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U.S. Sees Signs of Iraq Pullback, Says Crisis Is Not Over : Mideast: Clinton expresses optimism, but officials note that the destination of Hussein's soldiers is not yet clear. The Pentagon puts 155,000 more troops on alert.


WASHINGTON — Iraq began withdrawing some of its forces from the Kuwaiti border area Tuesday in response to the U.S. military buildup. But the Pentagon placed 155,000 more U.S. ground troops on alert in case additional force is needed to meet the Iraqi threat.

After a day of uncertainty about Iraq's response, U.S. officials said that intelligence reports had shown signs of "broad movement" by most of the 80,000 Iraqi troops in the border area, with many units loading their equipment onto railroad cars for shipment out of the area.

President Clinton expressed guarded optimism that Iraq was pulling back from the brink of a military showdown. "I'm hopeful," he told reporters at an impromptu news conference. "It's a little early yet to reach a final conclusion. We're watching it very closely."

But Gen. John M. Shalikashvili, chairman of the Joint Chiefs of Staff, cautioned that, despite the encouraging signs, there was no indication yet just where the Iraqi troops would be going. He said that Washington will continue to treat the situation as potentially dangerous.

"I'm not at all prepared to say the crisis is over in any way," he told reporters at the Pentagon later.

Shalikashvili also disclosed that 113,000 soldiers and 42,000 Marines will be placed on alert for possible deployment to the area. Those are in addition to the 36,145 U.S. ground troops already being sent to the Persian Gulf.

He said that the option to send additional troops is needed to ensure that U.S. commanders will have enough ground troops not only to deter an Iraqi attack but to push the Iraqi army back if it does not move on its own.

U.S. officials said Clinton also is considering a proposal to call up some National Guard and reserve troops. Precise figures were not available Tuesday, but authorities said the bulk of any call-up likely would be combat support units.

The Administration also began exploring the possibility of creating a large exclusion zone on the Iraqi side of the Kuwaiti border and prohibiting Iraq from sending certain kinds of troops and equipment into the area.

The Administration also reportedly is considering a preemptive strike against the Iraqi troops, policy-makers said. However, senior U.S. officials said that such action is unlikely unless Iraq appears to reposition itself to invade Kuwait, because the Administration does not want Iraq to invade Kuwait to save face.

"For the next several hours, we're going to watch and see what Iraq is going to do," one official said. "Meanwhile, we are getting ourselves prepared in case the worst comes to pass."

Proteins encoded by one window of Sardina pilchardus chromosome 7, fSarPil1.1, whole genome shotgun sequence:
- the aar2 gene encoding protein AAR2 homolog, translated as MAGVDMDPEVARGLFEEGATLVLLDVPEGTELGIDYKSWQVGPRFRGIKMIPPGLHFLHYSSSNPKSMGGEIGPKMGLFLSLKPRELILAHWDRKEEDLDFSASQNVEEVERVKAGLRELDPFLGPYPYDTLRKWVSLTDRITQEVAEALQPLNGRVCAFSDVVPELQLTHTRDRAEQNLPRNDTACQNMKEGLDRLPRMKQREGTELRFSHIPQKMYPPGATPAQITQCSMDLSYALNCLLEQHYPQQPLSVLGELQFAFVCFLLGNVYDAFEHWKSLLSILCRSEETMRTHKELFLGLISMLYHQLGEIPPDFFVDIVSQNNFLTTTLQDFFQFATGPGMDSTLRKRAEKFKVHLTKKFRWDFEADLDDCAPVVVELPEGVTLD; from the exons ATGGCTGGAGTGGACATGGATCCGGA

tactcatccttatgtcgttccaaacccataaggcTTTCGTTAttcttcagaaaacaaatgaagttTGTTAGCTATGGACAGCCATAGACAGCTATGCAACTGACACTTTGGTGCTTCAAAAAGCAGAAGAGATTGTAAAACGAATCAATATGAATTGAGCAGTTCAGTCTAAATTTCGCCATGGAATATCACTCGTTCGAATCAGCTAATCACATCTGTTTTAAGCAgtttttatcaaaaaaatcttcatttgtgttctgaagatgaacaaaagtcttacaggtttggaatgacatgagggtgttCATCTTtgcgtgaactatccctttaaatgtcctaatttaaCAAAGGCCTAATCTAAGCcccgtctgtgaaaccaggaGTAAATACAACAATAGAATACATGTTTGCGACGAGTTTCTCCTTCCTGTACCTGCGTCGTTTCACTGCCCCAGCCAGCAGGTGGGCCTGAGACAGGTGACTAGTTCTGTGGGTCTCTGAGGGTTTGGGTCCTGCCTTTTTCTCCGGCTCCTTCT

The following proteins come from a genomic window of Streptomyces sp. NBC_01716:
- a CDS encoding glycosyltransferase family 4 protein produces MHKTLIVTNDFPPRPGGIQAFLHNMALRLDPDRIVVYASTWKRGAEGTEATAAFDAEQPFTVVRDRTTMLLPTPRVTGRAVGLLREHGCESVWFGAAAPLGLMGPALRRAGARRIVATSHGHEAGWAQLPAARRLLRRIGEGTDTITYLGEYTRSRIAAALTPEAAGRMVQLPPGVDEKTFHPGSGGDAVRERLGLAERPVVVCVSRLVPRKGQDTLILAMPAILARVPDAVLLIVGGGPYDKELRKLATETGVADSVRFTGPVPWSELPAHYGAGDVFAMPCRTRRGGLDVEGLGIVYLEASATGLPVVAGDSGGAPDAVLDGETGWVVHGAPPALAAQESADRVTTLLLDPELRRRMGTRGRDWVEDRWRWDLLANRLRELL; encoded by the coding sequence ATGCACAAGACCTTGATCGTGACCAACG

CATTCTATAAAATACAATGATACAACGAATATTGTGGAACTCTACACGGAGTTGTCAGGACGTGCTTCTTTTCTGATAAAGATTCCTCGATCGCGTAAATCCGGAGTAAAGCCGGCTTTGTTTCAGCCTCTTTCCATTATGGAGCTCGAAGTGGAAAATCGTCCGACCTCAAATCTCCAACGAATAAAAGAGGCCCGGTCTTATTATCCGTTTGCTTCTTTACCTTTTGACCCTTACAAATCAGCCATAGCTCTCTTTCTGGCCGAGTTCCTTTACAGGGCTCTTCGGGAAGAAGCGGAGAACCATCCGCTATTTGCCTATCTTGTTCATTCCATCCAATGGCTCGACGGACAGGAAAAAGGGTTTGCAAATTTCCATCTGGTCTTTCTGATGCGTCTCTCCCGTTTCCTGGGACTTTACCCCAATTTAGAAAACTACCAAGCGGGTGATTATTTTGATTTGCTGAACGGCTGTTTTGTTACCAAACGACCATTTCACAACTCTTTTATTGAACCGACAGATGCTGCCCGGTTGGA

Strategists said that, even if Iraq withdraws its troops, Washington still might keep large numbers of aircraft and ground troops in the area to make sure that Iraqi troops do not push south again.

Pentagon officials said that the 155,000 ground troops placed on alert will include units of the 101st Airborne Division at Ft. Campbell, Ky., and the 1st Air Cavalry Division of Ft. Hood, Tex.

Two other units, the 24th Mechanized Infantry Division of Ft. Stewart, Ga., and the 1st Marine Expeditionary Force of Camp Pendleton, already are poised for deployment.

On Monday, Clinton ordered an additional 350 combat aircraft to the Persian Gulf region and decided to continue plans to place about 36,000 ground troops in the area by the end of the week.

Administration strategists began preliminary consultations on the exclusion-zone plan with U.S. allies at the United Nations on Tuesday. And officials said that Madeleine Albright, the U.S. ambassador to the United Nations, is expected to brief the Security Council today.

For all the statements by Administration officials, there still were other major questions unanswered on Tuesday, including how far back the United States would insist that Iraqi troops withdraw.

Administration officials are considering asking U.S. allies in Europe, Asia and the Persian Gulf for financial support for the current deployment, which is expected to cost billions of dollars even if a shooting war is averted.

The 1991 Persian Gulf War, which cost an estimated $70 billion, was financed by donations from Saudi Arabia, Japan, the Gulf states and dozens of other countries.

Secretary of State Warren Christopher is expected to raise the subject of money when he meets today in Kuwait City with the foreign ministers of the six oil-rich nations of the Gulf Cooperation Council. But officials said that Washington still has not begun soliciting donations.

Separately, the Pentagon announced that Defense Secretary William J. Perry will leave for the Middle East today to confer with leaders in Kuwait, Saudi Arabia and Egypt. He then will continue on a previously scheduled visit to Beijing.

In addition to U.S. efforts, Britain announced Tuesday that it is deploying 800 more marine commandos to the area and sending six more Tornado warplanes to Kuwait.

And Russian President Boris N. Yeltsin sent two diplomats to Iraq and Kuwait to try to defuse the crisis.

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